By Kimberley Gray, Freelance PR Consultant, with more than 13 years experience. She is a Member of the Chartered Institute of Public Relations and has a wide range of expertise in both business to business and consumer sectors
With all eyes on the world economy at present, there are genuine concerns about what lies around the corner for the UK market. Those in banking and retail may already be feeling the pinch and no doubt UK subsidiaries of US-based organisations have seen a number of marketing budget cuts over the last couple of years.
PR support is an integral part of any marketing campaign, yet when the future looks unsettled, public relations is probably one of the first things to be cut, along with advertising.
A more cautious approach to economic uncertainty is to look at maintaining current PR activity at a lower budget, or to develop a programme which can be turned on and off again when there is something important to announce. In fact, now might be the right time to evaluate whether a freelancer can provide the PR support to sustain you through leaner times.
Hiring a freelancer for half the cost of most PR agencies may sound very attractive but a company really must do its homework first. There will be nothing more annoying than investing time in getting a PR consultant up to speed on an account, only to find they were freelance as a stop-gap and that they have decided to take a job elsewhere.
A useful place to start looking for a freelance PR consultant is via the Chartered Institute of Public Relations. They have access to a database of independent PR consultants and can also match practitioners to your business area.
It’s important to check out a consultant’s credentials. Do they have relevant qualifications, how many years experience do they have in PR, and as a freelancer? What was their role before they went freelance and why did they decide to become freelance?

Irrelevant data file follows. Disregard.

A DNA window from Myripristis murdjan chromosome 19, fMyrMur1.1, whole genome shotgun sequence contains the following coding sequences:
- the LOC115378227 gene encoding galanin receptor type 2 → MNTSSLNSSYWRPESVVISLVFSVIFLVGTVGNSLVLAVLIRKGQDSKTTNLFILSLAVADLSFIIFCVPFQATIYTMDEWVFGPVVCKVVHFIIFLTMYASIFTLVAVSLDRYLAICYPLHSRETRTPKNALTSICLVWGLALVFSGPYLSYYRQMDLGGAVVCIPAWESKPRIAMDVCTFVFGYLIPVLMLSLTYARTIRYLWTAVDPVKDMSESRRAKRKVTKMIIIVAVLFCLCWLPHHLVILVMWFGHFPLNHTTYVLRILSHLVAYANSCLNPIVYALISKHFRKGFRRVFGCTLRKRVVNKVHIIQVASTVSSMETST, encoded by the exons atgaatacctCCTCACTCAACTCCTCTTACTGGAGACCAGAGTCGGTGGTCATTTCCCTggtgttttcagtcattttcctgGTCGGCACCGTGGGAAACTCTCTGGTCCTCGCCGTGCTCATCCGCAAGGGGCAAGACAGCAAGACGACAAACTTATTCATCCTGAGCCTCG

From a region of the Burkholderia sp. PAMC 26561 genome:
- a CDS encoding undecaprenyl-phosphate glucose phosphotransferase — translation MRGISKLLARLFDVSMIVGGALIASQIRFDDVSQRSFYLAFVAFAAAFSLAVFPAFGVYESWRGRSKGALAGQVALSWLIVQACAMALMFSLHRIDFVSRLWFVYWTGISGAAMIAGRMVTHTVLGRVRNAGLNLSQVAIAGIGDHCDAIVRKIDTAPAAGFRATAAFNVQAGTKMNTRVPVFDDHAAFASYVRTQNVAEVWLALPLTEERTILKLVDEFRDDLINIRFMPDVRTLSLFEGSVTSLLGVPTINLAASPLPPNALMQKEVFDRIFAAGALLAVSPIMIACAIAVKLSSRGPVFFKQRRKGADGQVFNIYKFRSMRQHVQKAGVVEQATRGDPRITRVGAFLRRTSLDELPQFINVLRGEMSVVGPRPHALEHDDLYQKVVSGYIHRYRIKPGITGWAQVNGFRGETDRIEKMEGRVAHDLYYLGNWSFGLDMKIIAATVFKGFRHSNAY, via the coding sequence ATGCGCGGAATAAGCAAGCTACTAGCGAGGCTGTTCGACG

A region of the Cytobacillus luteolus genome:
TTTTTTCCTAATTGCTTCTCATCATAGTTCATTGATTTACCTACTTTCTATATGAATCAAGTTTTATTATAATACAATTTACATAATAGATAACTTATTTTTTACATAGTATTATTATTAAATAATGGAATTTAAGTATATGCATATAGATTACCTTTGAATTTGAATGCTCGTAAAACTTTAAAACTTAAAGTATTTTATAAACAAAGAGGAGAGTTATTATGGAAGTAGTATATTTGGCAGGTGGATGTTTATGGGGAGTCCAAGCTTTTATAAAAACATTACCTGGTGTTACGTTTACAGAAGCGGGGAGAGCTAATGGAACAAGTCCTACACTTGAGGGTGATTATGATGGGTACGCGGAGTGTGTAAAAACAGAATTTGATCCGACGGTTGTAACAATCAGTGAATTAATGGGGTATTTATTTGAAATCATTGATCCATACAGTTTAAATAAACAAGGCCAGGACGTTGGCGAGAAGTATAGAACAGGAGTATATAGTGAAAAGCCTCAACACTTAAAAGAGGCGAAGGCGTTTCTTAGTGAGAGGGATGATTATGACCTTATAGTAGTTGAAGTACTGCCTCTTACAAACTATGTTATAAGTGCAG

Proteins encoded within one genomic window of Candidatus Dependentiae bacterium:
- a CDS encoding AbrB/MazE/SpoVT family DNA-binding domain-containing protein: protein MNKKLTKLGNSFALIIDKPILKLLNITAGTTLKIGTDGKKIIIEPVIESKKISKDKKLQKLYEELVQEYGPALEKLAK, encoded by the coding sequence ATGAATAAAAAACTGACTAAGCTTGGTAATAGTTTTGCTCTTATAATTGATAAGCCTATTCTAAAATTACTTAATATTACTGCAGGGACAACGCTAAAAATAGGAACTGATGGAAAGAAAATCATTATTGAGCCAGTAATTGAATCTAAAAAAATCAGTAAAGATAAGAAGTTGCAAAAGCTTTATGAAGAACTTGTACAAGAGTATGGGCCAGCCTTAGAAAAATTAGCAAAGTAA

Freelancers that have been independent for a number of years will probably have developed a good network of trusted PR consultants. If you’re the type of company that is likely to want additional projects, make sure that your PR consultant has this back-up, it will ensure that your project is delivered professionally and on time.
Once you’ve developed a shortlist, try to avoid a competitive 6-way credentials pitch. This will be unappealing to a busy PR consultant and you may end up with little response to your offer to pitch. Instead, try to get as much information as you can about them over the telephone and give them a clear brief about what you are trying to achieve, who you are targeting, the timeframe and an indication of budget.
Once you’ve had an informal chat on the phone, you’ll get a feel for who you would most like to work with. To support this, ask for examples of writing and media coverage and also ask for references. A good way to check out references early is to see whether your consultant is on business networking sites such as Linked In. Once you feel confident that you know who you would like to work with, invite them in to present a proposal.
Following appointment, companies do need to be mindful that freelancers may operate slightly differently from an agency. Think of your consultant as an individual who is an extension to your marketing team and you won’t go far wrong. You need to bear in mind that all PR activity is likely to be carried out by your consultant and that he or she is likely to be juggling the demands of other clients as well as yours, so help them by planning ahead where possible.
Requests for daily reporting, administrative tasks and unscheduled meetings will all eat into your consultancy time and may be an inefficient use of your PR budget. By far the best way to work well with your freelancer is to plan well-ahead strategically and have regular meetings, but only when you really need them. Use the phone for weekly or fortnightly PR updates and make sure that any new or additional activities are planned well in advance, so that the freelancer can call in additional PR resources, if required.
Working with a very experienced professional, at all levels, is an incredible advantage. They tend to learn quickly and soon become an extension to your team. By dealing direct with a decision-maker, strategy can be formulated quickly and so too can written material. They are unlikely to leave, quality and standard of work should be high and they will soon develop trust and credibility with journalists and members of your team.
There is little doubt that if you choose your consultant well and you both have mutual respect for each other, then the relationship will serve you well. Here’s hoping the recent economic trend pushes you towards developing a new and better client-consultant relationship.
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